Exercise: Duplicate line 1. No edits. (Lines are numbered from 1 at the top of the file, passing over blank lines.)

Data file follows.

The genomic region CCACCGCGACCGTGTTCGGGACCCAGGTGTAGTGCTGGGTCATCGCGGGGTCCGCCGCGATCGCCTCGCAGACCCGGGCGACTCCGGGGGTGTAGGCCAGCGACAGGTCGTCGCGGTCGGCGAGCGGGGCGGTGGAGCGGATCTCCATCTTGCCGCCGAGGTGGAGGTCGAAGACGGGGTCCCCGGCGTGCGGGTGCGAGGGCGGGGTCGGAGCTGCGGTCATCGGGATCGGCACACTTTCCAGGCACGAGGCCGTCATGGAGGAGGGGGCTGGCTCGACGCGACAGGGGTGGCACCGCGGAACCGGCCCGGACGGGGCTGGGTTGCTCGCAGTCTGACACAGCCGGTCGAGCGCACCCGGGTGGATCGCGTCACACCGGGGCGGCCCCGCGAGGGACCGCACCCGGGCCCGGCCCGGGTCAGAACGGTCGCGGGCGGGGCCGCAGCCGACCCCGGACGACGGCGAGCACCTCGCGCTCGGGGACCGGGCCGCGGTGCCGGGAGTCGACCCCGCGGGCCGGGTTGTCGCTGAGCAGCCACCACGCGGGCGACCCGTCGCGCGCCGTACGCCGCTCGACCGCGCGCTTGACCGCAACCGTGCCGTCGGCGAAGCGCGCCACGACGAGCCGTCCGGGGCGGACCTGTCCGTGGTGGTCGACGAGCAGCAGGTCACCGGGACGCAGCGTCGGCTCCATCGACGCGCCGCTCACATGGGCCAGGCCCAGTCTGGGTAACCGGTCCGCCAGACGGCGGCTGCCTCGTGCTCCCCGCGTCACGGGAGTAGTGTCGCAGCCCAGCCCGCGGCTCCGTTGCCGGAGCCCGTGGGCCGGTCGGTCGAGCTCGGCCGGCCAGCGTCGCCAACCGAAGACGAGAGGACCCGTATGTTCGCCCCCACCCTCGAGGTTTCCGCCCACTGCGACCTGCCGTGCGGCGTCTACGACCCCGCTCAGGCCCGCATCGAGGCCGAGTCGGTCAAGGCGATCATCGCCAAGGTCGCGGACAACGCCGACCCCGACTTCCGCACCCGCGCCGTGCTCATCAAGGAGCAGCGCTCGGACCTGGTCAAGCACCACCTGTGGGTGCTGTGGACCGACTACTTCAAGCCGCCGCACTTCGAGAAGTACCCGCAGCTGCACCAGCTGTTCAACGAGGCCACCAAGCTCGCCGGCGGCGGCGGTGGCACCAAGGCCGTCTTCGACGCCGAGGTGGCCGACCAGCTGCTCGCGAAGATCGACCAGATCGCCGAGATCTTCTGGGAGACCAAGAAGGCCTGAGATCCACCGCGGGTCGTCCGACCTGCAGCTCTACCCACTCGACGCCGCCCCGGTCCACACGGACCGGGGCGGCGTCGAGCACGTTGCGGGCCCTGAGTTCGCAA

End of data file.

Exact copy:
The genomic region CCACCGCGACCGTGTTCGGGACCCAGGTGTAGTGCTGGGTCATCGCGGGGTCCGCCGCGATCGCCTCGCAGACCCGGGCGACTCCGGGGGTGTAGGCCAGCGACAGGTCGTCGCGGTCGGCGAGCGGGGCGGTGGAGCGGATCTCCATCTTGCCGCCGAGGTGGAGGTCGAAGACGGGGTCCCCGGCGTGCGGGTGCGAGGGCGGGGTCGGAGCTGCGGTCATCGGGATCGGCACACTTTCCAGGCACGAGGCCGTCATGGAGGAGGGGGCTGGCTCGACGCGACAGGGGTGGCACCGCGGAACCGGCCCGGACGGGGCTGGGTTGCTCGCAGTCTGACACAGCCGGTCGAGCGCACCCGGGTGGATCGCGTCACACCGGGGCGGCCCCGCGAGGGACCGCACCCGGGCCCGGCCCGGGTCAGAACGGTCGCGGGCGGGGCCGCAGCCGACCCCGGACGACGGCGAGCACCTCGCGCTCGGGGACCGGGCCGCGGTGCCGGGAGTCGACCCCGCGGGCCGGGTTGTCGCTGAGCAGCCACCACGCGGGCGACCCGTCGCGCGCCGTACGCCGCTCGACCGCGCGCTTGACCGCAACCGTGCCGTCGGCGAAGCGCGCCACGACGAGCCGTCCGGGGCGGACCTGTCCGTGGTGGTCGACGAGCAGCAGGTCACCGGGACGCAGCGTCGGCTCCATCGACGCGCCGCTCACATGGGCCAGGCCCAGTCTGGGTAACCGGTCCGCCAGACGGCGGCTGCCTCGTGCTCCCCGCGTCACGGGAGTAGTGTCGCAGCCCAGCCCGCGGCTCCGTTGCCGGAGCCCGTGGGCCGGTCGGTCGAGCTCGGCCGGCCAGCGTCGCCAACCGAAGACGAGAGGACCCGTATGTTCGCCCCCACCCTCGAGGTTTCCGCCCACTGCGACCTGCCGTGCGGCGTCTACGACCCCGCTCAGGCCCGCATCGAGGCCGAGTCGGTCAAGGCGATCATCGCCAAGGTCGCGGACAACGCCGACCCCGACTTCCGCACCCGCGCCGTGCTCATCAAGGAGCAGCGCTCGGACCTGGTCAAGCACCACCTGTGGGTGCTGTGGACCGACTACTTCAAGCCGCCGCACTTCGAGAAGTACCCGCAGCTGCACCAGCTGTTCAACGAGGCCACCAAGCTCGCCGGCGGCGGCGGTGGCACCAAGGCCGTCTTCGACGCCGAGGTGGCCGACCAGCTGCTCGCGAAGATCGACCAGATCGCCGAGATCTTCTGGGAGACCAAGAAGGCCTGAGATCCACCGCGGGTCGTCCGACCTGCAGCTCTACCCACTCGACGCCGCCCCGGTCCACACGGACCGGGGCGGCGTCGAGCACGTTGCGGGCCCTGAGTTCGCAA